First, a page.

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Senators Shouldn't Let Latest Debacle Affect Interest in Drouin

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The Jonathan Drouin controversy continues to shock the hockey world, but that doesn't mean GM's should shy away from acquiring him.

Kim Klement-USA TODAY Sports

As you're reading this article, it's very possible Steve Yzerman and a fellow NHL general manager are signing the necessary documents for a trade and preparing to make the official phone call to the league in order to finalize their agreement.

And if the above is correct, then it's extremely likely the trade includes Jonathan Drouin.

Because just minutes before the Syracuse Crunch were about to step onto the ice in Toronto for their game against the Marlies last night, the following was reported.

And it was followed closely by a statement made by Drouin's agent, Allan Walsh.

There's quite a bit to digest, but the essentials are that the Drouin camp requested a trade, the Lightning got closer to a deal, the Drouin camp requested he not play in fear of an injury affecting the trade and the Lightning denied said request.

Now we're at a point where it's assumed that the 20-year-old will never play another game within the Lightning organization, and further, will not participate in any team activity until a trade has been made.

Things certainly have gone downhill rather quickly.

When looking at Drouin's position in this fiasco, it would be easy for one to presume there's an attitude problem present or that he's handled the situation poorly. To be fair, this is about a 3rd overall pick one year removed from his rookie season demanding a trade and holding out until one has been completed.

But you also have to factor in his agent's aggressive measures in this mess.

From analyzing his statement, and his remarks and actions before for that matter, Walsh seems to be the orchestrator of the chaos, and at absolute least he is playing an impactful role in Drouin's decision to go forth and cut ties with the Lightning. This situation could very likely just be a young player following everything his agent tells him to do.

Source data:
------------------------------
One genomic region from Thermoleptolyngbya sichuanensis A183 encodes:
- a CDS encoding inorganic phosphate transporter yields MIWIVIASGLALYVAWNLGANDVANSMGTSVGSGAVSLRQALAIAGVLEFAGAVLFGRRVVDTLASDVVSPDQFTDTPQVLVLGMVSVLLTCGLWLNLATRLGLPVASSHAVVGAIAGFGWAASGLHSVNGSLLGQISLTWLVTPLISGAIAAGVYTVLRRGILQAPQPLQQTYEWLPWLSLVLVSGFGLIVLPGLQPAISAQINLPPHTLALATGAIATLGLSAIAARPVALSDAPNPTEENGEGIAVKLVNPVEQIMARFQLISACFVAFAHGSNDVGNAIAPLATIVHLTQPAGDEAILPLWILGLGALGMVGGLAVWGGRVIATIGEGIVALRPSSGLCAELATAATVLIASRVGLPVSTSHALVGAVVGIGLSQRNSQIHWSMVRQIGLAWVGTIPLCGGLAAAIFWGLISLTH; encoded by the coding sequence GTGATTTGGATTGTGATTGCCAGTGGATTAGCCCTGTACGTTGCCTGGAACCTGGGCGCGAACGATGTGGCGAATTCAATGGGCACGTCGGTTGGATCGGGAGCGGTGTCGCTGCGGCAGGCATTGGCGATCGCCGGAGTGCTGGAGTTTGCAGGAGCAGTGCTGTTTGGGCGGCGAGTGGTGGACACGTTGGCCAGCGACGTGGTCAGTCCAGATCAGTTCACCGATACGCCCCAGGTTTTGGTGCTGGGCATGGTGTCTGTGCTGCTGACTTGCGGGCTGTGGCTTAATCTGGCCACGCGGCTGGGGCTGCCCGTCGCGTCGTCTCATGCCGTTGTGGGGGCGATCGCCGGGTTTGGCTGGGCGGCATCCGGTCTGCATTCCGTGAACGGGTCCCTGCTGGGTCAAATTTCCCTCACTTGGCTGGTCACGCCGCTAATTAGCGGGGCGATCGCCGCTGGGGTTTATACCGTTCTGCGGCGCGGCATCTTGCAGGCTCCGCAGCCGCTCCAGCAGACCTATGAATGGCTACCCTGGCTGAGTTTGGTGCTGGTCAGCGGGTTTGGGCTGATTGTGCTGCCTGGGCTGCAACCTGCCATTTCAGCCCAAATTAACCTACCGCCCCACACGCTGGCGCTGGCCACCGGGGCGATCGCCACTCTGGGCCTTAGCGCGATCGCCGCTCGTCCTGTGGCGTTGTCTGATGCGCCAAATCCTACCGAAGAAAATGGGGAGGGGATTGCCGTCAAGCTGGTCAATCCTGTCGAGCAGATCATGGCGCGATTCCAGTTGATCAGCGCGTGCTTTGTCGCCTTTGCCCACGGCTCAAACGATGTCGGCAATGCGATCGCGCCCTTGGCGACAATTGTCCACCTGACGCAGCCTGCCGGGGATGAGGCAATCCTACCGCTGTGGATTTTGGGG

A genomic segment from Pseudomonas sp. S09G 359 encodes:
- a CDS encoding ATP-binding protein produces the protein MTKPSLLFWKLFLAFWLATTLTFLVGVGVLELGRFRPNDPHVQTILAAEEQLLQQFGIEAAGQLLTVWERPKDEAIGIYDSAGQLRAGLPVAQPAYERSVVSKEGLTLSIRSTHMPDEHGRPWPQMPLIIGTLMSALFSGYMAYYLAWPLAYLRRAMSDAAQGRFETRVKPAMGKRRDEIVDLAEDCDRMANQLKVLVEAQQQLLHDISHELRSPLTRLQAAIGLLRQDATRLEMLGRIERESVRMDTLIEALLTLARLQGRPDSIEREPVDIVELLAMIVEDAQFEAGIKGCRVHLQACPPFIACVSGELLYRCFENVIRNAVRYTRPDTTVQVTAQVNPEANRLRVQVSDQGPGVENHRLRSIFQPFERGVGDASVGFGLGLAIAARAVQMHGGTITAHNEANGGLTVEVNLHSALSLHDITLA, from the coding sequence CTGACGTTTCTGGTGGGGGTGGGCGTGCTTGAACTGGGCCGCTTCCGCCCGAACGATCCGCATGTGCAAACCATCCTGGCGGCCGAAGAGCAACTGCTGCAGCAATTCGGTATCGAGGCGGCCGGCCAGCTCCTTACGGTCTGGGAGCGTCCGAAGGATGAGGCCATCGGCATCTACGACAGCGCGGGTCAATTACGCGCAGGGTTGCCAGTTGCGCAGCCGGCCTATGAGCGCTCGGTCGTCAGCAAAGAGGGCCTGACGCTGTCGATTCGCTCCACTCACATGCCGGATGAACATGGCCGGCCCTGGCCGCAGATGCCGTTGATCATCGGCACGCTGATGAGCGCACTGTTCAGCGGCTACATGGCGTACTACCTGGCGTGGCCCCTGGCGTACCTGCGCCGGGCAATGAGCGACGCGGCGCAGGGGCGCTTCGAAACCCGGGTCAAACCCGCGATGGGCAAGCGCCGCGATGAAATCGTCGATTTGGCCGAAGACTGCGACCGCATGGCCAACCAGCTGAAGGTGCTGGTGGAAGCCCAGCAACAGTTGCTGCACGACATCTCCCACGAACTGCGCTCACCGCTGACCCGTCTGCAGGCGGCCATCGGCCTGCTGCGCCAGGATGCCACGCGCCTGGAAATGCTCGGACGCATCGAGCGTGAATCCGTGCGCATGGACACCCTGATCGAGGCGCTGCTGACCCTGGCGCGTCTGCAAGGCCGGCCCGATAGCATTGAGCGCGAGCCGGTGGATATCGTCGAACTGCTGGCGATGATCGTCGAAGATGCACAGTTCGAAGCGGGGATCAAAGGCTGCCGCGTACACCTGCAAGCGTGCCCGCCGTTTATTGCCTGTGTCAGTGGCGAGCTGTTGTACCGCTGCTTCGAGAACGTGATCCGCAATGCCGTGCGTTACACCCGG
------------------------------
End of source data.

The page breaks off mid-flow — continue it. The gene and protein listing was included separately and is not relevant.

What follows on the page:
But even if there is an attitude problem, the Senators, or any team, shouldn't let that affect their interest in acquiring an extraordinary talent.

Because that's exactly what he is. An outrageously skilled, offensively gifted hockey player.

Those plays didn't happen almost every game, they happened almost every shift.

I've seen my fair share of Halifax Mooseheads hockey in the past few years. Whether it was making a quick trip to Gatineau to catch the Mooseheads and the Olympiques, or watching a couple games on numerous weekend trips to my hometown in Nova Scotia's capital city, I was in awe every single time I witnessed Drouin live.

I've gone on record to say this before, but I'll reiterate it more clearly.

Jonathan Drouin's puck-handling skills and ability to see a play unfold before it even happens - hockey IQ, you could say - are unlike anything I've ever seen in a player of his stature, and with the right environment, could turn him into a top 30 player in the NHL over only the next few years.

In separate years, Drouin stood out as arguably the top player on a junior team that featured Nathan MacKinnon, and later on, Nikolaj Ehlers. MacKinnon and Ehlers are currently regulars on their respective NHL teams.

Drouin isn't having a great start to his professional career, that's obvious. But you also have to understand that he's not getting the opportunity many thought he would get early on.

Last season, Drouin finished with a satisfactory 32 points in 70 games, but was sixth on the team in points per 60 since he was only playing 13 minutes every night. This year, the Lightning have hardly given him a chance to get in a groove, holding him to 19 games.

In both of his final two seasons in the QMJHL, the Ste-Agathe native played under 50 games. In both seasons he recorded over 104 points.

Even if this whole catastrophe was Drouin's true colours shining through, or even if he was going to be a problem in the locker room, you can teach a player be less of a PR nightmare and influence his future decisions and handling of inconvenient situations.

But you can't teach talent. You can't teach the amount of sheer skill Drouin possesses.

In the wise words of Patrick O'Sullivan, and likely many before him, you either have it, or you don't.